Could robots fill the UK's service industry staff shortages?
Catherine Drew in London

Robots have been waiting on diners in London and while they're a draw for futuristic foodies, they also have practical implications for the wider industry as the UK struggles with staffing shortages in the hospitality sector. 

Bellabot is the latest employee at the restaurant in Gravity Southside leisure center in the southwest of the capital. It's being trained to deliver food from the kitchen to the dining area, carrying orders the correct table. It's early days, but Bellabot and her two robot colleagues – FinnBot and OllieBot – are proving useful.

"If we've got a smaller workforce ... It'll give us the opportunity to still run at maximum capacity by having the robots in place," Peter Webdale, operations manager at the site, told CGTN Europe.



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Brexit and the COVID-19 pandemic have led to a well-publicized shortage of workers in the UK's hospitality sector, with official data indicating more than 1 million job vacancies across bars, restaurants and hotels. But one Chinese company hopes to help fill these gaps with robots.

Shenzhen-headquartered Pudu Robotics already supplies robots to more than 60 countries, including some across Europe. It sees the UK market as holding great potential, with robots already operational in two London sites.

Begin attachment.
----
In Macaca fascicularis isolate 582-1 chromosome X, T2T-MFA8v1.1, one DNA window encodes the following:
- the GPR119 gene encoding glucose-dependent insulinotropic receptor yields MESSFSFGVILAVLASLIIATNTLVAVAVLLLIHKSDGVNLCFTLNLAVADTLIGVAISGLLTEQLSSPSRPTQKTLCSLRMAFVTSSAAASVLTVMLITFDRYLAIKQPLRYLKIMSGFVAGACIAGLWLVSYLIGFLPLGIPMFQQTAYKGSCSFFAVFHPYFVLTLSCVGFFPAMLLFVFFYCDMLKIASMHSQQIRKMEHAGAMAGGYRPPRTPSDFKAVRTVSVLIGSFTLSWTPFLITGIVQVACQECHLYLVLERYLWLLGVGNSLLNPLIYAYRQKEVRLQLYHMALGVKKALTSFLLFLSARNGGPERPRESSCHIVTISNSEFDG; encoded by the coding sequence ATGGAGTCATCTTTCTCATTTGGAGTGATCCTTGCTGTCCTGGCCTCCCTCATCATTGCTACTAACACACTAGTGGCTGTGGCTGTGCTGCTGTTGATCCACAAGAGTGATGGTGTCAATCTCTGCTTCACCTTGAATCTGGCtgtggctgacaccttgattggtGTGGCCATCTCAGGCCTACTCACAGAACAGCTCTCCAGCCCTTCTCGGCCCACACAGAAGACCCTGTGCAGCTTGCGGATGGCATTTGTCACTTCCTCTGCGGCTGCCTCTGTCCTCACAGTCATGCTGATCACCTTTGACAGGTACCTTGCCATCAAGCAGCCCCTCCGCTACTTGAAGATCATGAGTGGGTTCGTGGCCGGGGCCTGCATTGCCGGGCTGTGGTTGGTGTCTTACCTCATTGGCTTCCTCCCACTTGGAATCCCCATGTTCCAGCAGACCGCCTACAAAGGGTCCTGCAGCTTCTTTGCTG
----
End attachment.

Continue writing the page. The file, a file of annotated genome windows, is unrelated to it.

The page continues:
Sam Fu is heading UK operations. "We entered the UK market, not that early, but I still think the UK will be a large market in the future," he told CGTN Europe. "The first reason is that our robots can work with the waiter or waitress and the second reason is the labor shortage, which is always a hot topic in the UK right now."

The idea of using robots in the hospitality sector has been given a cautious welcome by British work unions. 

Dave Turnbull from Unite the Union, which represents hospitality workers, said the use of robots could be a positive development, while warning they could not deliver the same standard of service. "If used in a sensible way, to make the work more interesting and easier, then, yes, it could be a good thing," he said.

While the robots are on a probationary period in south London, Gravity Active Entertainment has plans to roll them out at other sites in the future. The robots are also being paid an hourly wage, with the proceeds going to a children's charity, meaning it's still important to tip your wait staff.

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